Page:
Foul Play Suspected in Death of Woman Whose Skeleton Was Found

Times Staff Writer

Repeated stabbing apparently caused the death of a middle-aged woman whose skeletal remains were discovered while workmen were renovating a house in Venice last month, authorities said Thursday.

Los Angeles homicide detectives said the unidentified woman was buried in the backyard of the home for more than two years. They also revealed that several people who once rented the small, single-family house on Nowita Place are possible suspects in the case.

“There were several occupants of the house during the past 15 years and we are running all of the names (through a law enforcement computer),” Police Lt. Ross Moen said. “They’re all being investigated.”

Drawing to Be Released


Moen said police will release further findings at a press conference today, when a composite drawing of the woman, who is believed to have been in her 50s or 60s, will be released.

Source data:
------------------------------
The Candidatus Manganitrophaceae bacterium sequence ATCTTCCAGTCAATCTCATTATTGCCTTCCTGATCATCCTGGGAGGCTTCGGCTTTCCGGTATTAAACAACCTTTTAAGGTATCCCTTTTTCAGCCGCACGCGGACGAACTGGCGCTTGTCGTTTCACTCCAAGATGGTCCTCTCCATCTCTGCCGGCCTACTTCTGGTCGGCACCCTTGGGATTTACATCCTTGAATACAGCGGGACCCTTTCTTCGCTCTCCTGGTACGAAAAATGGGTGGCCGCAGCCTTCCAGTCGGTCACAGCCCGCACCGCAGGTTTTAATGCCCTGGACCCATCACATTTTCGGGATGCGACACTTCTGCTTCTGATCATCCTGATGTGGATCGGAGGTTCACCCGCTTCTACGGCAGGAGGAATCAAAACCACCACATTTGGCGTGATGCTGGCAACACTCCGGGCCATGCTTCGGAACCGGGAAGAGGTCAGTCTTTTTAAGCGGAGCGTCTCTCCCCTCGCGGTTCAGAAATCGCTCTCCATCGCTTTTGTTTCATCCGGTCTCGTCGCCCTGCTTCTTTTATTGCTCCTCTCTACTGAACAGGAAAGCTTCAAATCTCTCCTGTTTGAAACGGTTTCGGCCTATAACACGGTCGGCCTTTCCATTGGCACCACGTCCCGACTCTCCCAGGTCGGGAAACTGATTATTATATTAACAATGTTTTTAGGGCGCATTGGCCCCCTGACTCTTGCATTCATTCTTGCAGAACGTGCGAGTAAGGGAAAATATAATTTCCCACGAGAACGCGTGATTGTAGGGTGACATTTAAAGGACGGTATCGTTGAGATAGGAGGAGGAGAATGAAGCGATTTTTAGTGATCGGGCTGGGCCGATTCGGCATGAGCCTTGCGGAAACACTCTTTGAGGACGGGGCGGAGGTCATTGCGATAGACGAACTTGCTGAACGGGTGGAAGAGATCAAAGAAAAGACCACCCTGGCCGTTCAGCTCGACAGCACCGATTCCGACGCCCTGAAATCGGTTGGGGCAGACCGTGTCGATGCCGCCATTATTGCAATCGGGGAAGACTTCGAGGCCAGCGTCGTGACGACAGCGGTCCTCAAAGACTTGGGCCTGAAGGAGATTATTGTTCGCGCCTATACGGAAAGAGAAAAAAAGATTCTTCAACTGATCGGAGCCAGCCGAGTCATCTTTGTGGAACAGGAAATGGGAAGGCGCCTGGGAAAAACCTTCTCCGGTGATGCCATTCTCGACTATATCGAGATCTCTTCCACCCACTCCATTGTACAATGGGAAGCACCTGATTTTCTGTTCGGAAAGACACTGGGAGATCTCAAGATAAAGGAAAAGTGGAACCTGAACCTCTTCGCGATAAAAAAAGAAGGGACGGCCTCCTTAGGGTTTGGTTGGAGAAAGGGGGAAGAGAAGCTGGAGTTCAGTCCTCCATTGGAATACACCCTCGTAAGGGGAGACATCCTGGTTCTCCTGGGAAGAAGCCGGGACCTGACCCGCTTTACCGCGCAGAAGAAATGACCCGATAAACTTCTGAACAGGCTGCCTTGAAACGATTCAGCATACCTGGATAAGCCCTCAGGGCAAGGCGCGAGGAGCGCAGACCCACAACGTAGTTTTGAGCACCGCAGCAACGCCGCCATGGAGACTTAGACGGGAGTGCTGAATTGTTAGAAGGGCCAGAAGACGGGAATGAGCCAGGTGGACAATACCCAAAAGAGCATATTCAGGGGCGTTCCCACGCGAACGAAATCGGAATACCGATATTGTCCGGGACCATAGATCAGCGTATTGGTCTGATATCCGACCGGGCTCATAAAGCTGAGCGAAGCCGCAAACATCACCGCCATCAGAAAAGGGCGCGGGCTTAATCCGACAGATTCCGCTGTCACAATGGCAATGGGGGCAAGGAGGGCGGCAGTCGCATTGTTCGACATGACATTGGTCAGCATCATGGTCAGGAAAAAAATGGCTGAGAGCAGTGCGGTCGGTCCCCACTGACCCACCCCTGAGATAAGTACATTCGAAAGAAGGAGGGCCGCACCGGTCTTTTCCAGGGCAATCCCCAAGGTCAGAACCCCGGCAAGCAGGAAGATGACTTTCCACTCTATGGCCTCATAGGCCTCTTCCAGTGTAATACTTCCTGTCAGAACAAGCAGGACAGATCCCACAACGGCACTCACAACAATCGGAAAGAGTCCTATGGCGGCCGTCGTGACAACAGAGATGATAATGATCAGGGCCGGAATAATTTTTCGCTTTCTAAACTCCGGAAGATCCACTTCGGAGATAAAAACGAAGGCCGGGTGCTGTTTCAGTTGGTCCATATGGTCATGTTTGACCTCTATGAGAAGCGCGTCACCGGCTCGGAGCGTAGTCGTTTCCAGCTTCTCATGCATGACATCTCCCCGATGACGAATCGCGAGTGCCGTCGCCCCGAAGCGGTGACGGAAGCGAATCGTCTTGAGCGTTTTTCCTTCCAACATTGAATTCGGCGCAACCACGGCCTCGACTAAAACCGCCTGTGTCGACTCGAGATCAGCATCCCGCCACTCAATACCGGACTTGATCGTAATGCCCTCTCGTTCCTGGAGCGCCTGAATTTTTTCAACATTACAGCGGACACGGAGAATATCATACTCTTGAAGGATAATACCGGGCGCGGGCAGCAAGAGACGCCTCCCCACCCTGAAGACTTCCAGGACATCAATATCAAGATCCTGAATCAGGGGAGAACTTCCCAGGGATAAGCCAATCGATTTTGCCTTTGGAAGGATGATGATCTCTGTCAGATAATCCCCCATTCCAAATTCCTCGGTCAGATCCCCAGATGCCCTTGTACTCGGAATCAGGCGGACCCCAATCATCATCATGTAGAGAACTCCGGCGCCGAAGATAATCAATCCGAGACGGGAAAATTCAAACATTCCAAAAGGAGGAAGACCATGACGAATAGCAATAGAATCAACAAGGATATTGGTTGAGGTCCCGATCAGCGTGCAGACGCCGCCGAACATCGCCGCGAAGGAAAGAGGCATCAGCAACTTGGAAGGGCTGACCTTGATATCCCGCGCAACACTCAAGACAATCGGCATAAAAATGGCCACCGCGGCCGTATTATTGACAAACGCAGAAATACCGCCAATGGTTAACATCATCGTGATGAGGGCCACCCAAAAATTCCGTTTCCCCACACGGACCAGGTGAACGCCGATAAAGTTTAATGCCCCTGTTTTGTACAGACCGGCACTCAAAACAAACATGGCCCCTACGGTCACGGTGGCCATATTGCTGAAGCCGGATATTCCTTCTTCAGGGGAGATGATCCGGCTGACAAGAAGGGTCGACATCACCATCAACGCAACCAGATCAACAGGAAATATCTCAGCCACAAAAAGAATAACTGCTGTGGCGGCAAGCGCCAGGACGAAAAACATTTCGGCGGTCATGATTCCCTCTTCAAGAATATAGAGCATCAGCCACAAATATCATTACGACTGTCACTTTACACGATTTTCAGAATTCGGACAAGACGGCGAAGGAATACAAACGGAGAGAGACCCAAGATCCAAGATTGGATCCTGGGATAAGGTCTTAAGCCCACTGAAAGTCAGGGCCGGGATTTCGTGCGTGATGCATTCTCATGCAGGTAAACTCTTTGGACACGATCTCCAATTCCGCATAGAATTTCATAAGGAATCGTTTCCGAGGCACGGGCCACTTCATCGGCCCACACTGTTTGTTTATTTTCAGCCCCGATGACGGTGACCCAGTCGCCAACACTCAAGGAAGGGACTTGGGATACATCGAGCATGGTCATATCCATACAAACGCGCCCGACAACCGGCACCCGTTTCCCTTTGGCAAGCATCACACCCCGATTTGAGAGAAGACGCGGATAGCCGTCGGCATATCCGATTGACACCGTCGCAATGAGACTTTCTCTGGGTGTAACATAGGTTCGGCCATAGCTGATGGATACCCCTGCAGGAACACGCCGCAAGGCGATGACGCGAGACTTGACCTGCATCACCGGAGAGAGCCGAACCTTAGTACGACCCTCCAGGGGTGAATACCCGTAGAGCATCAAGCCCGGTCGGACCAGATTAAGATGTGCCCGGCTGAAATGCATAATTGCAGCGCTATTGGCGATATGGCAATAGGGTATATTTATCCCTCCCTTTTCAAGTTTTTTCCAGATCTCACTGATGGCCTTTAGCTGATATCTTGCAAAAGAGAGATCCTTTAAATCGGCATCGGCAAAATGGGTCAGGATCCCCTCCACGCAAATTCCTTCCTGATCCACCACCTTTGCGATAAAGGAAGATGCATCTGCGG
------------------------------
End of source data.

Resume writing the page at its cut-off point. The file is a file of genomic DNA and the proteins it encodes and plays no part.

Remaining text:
Sketchy details of the case, which was described as “brutal murder” by one official, who asked not to be identified, have already started to emerge.

Coroner’s office spokesman Bob Dambacher confirmed this week that the woman died of multiple stab wounds. Investigators also revealed that a number of personal items that may provide leads in the case have been found at the site where the woman’s bones were uncovered.

“It is definitely a homicide,” Dambacher said. “The object now is to get the woman identified. If we can do that, it will be pretty easy for the police to start backtracking.”


Anthropologist Aids Police

A police artist has based his sketch of the woman on a plaster cast of her skull. Other details, such as the age of the skeleton, came from Judy Suchey, a California State University, Fullerton, forensic anthropologist who works as a consultant to the coroner’s office.

Dambacher said Suchey determined the woman’s background through a tedious process of measuring and calibrating various parts of the skeleton. “This is a very specialized field,” Dambacher said. “There are only two certified forensic anthropologists in the entire state.”

The skeleton was discovered Dec. 19 when a contractor was digging holes in the ground to reinforce the foundation of the 50-year-old house. Moen said homicide detectives and coroner’s deputies spent the next two days digging up the complete skeleton.